BRISBANE, AUSTRALIA — An Australian expanded polystyrene recycler can double exports to China and South Korea if its owner can convince more retailers to hand over EPS waste.
Polystyrene Recycling Queensland, a unit of Brisbane-based Global Interests Pty. Ltd., operates five granulators at electrical goods retail outlets in Queensland and northern New South Wales, which shrink waste EPS volume by 66 percent. The granules are transported to PRQ’s compacting plant, nine miles south of Brisbane’s central business district, where they are compacted into recyclable EPS logs and shipped to Asia.
Leo Sines, PRQ owner and managing director, said PRQ ships a container of EPS logs weighing up to 17 tons each week to Chinese and Korean manufacturers. Those manufacturers process it into various products, including photo frame molds, coat hangers, synthetic timbers, and spoons and cutlery.
“We have forged a strong secondary reuse export market in China; right now Asia will buy every kilo I’ve got,” Sines said. He has not found any Australian manufacturers that will manufacture second-use EPS products.
PRQ has been shipping EPS waste to China for more than a decade. “Initially, we sent one container every two months. It has gradually grown,” Sines said.
He could double PRQ’s EPS exports, if more organizations recycled EPS waste packaging. Sines said research shows about 75 percent of electrical goods stores’ waste is EPS, but it is difficult to convince retailers to recycle.
“They just think waste is a cost of doing business.” He estimates PRQ recycles only 2-3 percent of Australian electrical appliance retailers’ EPS.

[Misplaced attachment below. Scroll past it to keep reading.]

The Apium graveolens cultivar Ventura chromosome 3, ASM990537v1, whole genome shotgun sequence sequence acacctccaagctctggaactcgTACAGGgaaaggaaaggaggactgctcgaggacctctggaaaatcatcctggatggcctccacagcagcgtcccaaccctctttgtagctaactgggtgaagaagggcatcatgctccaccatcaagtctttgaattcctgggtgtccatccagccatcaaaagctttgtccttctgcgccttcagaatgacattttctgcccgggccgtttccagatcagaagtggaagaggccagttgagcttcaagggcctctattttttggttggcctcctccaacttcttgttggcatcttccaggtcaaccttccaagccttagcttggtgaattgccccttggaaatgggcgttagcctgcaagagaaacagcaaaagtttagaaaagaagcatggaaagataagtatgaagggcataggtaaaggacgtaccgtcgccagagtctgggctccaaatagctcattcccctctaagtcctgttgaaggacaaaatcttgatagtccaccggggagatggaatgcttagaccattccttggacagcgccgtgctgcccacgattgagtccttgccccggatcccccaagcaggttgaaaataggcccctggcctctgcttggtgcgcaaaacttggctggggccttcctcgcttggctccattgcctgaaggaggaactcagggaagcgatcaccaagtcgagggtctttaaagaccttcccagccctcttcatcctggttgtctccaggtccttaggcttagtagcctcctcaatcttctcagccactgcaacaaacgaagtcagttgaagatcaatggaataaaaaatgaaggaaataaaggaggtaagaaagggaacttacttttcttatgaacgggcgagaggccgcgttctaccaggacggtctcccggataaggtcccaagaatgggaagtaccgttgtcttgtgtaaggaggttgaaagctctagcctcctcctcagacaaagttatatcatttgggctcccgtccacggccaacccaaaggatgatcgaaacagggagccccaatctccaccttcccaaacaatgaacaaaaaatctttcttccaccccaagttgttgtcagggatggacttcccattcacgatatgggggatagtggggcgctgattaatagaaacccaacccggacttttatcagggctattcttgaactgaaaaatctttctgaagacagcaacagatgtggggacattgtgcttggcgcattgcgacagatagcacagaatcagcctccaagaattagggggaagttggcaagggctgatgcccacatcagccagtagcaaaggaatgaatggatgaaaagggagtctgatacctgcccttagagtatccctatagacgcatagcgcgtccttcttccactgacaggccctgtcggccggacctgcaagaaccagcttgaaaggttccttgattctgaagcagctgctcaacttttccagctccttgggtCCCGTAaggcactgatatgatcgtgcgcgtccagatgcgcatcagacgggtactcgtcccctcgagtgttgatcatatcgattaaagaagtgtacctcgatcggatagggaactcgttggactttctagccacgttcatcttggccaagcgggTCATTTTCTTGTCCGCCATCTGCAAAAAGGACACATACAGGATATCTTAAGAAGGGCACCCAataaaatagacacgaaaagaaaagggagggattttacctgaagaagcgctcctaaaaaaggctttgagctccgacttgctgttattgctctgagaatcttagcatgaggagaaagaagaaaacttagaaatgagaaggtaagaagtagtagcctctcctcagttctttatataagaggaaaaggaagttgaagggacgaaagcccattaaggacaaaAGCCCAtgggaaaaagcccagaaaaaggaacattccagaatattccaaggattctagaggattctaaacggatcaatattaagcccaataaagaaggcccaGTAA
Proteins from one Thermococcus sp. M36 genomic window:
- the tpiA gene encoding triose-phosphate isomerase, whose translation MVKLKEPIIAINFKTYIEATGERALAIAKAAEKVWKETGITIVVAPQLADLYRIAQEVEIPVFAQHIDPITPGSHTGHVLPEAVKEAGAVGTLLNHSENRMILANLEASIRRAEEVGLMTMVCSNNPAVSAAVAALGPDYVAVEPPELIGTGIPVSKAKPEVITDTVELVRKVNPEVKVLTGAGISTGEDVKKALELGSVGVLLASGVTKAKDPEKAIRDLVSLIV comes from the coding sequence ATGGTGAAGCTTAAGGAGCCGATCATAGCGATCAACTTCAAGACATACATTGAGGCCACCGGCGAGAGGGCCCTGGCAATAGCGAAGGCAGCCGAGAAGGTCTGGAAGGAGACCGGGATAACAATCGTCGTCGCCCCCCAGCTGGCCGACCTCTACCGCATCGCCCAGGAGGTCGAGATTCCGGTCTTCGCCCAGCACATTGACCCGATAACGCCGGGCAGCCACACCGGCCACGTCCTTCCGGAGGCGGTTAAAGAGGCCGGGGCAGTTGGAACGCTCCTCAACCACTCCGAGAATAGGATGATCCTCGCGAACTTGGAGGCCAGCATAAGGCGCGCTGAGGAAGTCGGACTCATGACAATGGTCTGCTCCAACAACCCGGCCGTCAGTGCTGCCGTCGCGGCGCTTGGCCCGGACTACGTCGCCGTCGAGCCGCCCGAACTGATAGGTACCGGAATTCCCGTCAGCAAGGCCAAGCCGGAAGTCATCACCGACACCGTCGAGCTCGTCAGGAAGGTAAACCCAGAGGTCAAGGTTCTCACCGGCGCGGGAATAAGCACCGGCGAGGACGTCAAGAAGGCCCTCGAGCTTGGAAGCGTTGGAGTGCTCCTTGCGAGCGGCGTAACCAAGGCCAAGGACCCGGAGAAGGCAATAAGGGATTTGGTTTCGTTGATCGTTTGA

PRQ was launched after Australian EPS manufacturers identified a significant waste disposal problem and, in 1992, established an industry group called Recycling Expanded Polystyrene Australia to manage the problem. “The industry knew polystyrene could be recycled, but it wasn’t,” Sines said.
That industry group, now called Expanded Polystyrene Australia, established recycling centers and a national collection network in most capital cities. PRQ was its Queensland recycling and collection center.
Sines initially managed PRQ, but later bought it from Expanded Polystyrene Australia. It is now a unit of his company, Global Interests Pty. Ltd., which trades as Carton Warehouse. Carton sells new and used packaging, mainly for the fruit and vegetable industry, including polystyrene boxes and plastic pallets.
PRQ, in partnership with Queensland’s government, developed a prototype granulator in 2008 to help businesses condense EPS scrap. The five granulators are at the Good Guys Discount Warehouses (Australia) Pty. Ltd. stores. Melbourne-based Good Guys is a chain of almost 100 electrical appliance retail stores across Australia and New Zealand.
PRQ visits the stores twice a week to collect the granulated, bagged EPS waste. Sines estimates PRQ collects 131 square feet per store each time.
PRQ also has a drop-off center and collects EPS from fruit and vegetable and seafood retailers and pharmacies.
The company’s plant recycles 882,000 to 1.1 million pounds a year. “We have so far diverted more than 10.5 million cubic feet of EPS from landfill, but we can take it all,” Sines said.
He said the state of Queensland alone generates more than 24 million pounds annually. “While about half this material is used for long-term building and construction, the remaining mass will ultimately go to landfill if it doesn’t reach our chippers first,” he said.